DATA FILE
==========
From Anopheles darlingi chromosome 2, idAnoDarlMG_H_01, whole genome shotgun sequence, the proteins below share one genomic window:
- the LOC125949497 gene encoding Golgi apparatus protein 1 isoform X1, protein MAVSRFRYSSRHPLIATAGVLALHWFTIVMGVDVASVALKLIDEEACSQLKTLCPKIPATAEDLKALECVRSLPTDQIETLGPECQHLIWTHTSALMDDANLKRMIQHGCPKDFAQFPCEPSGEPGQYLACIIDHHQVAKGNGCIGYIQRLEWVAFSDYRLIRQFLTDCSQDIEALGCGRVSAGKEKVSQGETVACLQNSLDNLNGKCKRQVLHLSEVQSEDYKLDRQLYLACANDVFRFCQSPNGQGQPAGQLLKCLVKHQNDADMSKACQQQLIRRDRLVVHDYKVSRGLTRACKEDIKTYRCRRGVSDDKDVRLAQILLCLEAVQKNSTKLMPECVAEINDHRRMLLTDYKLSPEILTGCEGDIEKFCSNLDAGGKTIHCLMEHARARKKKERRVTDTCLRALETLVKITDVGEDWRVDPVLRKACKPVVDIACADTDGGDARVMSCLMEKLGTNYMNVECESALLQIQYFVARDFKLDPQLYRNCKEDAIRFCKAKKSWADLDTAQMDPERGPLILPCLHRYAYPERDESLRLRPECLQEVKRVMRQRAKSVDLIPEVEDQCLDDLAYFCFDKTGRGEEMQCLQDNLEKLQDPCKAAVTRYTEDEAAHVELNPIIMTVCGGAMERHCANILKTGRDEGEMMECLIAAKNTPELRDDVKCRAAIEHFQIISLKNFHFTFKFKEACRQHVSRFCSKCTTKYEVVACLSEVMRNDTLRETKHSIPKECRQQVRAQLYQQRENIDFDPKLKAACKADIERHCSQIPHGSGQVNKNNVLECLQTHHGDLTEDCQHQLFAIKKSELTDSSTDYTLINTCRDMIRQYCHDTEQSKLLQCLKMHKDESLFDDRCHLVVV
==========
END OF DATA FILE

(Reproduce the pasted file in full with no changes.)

From Anopheles darlingi chromosome 2, idAnoDarlMG_H_01, whole genome shotgun sequence, the proteins below share one genomic window:
- the LOC125949497 gene encoding Golgi apparatus protein 1 isoform X1, protein MAVSRFRYSSRHPLIATAGVLALHWFTIVMGVDVASVALKLIDEEACSQLKTLCPKIPATAEDLKALECVRSLPTDQIETLGPECQHLIWTHTSALMDDANLKRMIQHGCPKDFAQFPCEPSGEPGQYLACIIDHHQVAKGNGCIGYIQRLEWVAFSDYRLIRQFLTDCSQDIEALGCGRVSAGKEKVSQGETVACLQNSLDNLNGKCKRQVLHLSEVQSEDYKLDRQLYLACANDVFRFCQSPNGQGQPAGQLLKCLVKHQNDADMSKACQQQLIRRDRLVVHDYKVSRGLTRACKEDIKTYRCRRGVSDDKDVRLAQILLCLEAVQKNSTKLMPECVAEINDHRRMLLTDYKLSPEILTGCEGDIEKFCSNLDAGGKTIHCLMEHARARKKKERRVTDTCLRALETLVKITDVGEDWRVDPVLRKACKPVVDIACADTDGGDARVMSCLMEKLGTNYMNVECESALLQIQYFVARDFKLDPQLYRNCKEDAIRFCKAKKSWADLDTAQMDPERGPLILPCLHRYAYPERDESLRLRPECLQEVKRVMRQRAKSVDLIPEVEDQCLDDLAYFCFDKTGRGEEMQCLQDNLEKLQDPCKAAVTRYTEDEAAHVELNPIIMTVCGGAMERHCANILKTGRDEGEMMECLIAAKNTPELRDDVKCRAAIEHFQIISLKNFHFTFKFKEACRQHVSRFCSKCTTKYEVVACLSEVMRNDTLRETKHSIPKECRQQVRAQLYQQRENIDFDPKLKAACKADIERHCSQIPHGSGQVNKNNVLECLQTHHGDLTEDCQHQLFAIKKSELTDSSTDYTLINTCRDMIRQYCHDTEQSKLLQCLKMHKDESLFDDRCHLVVV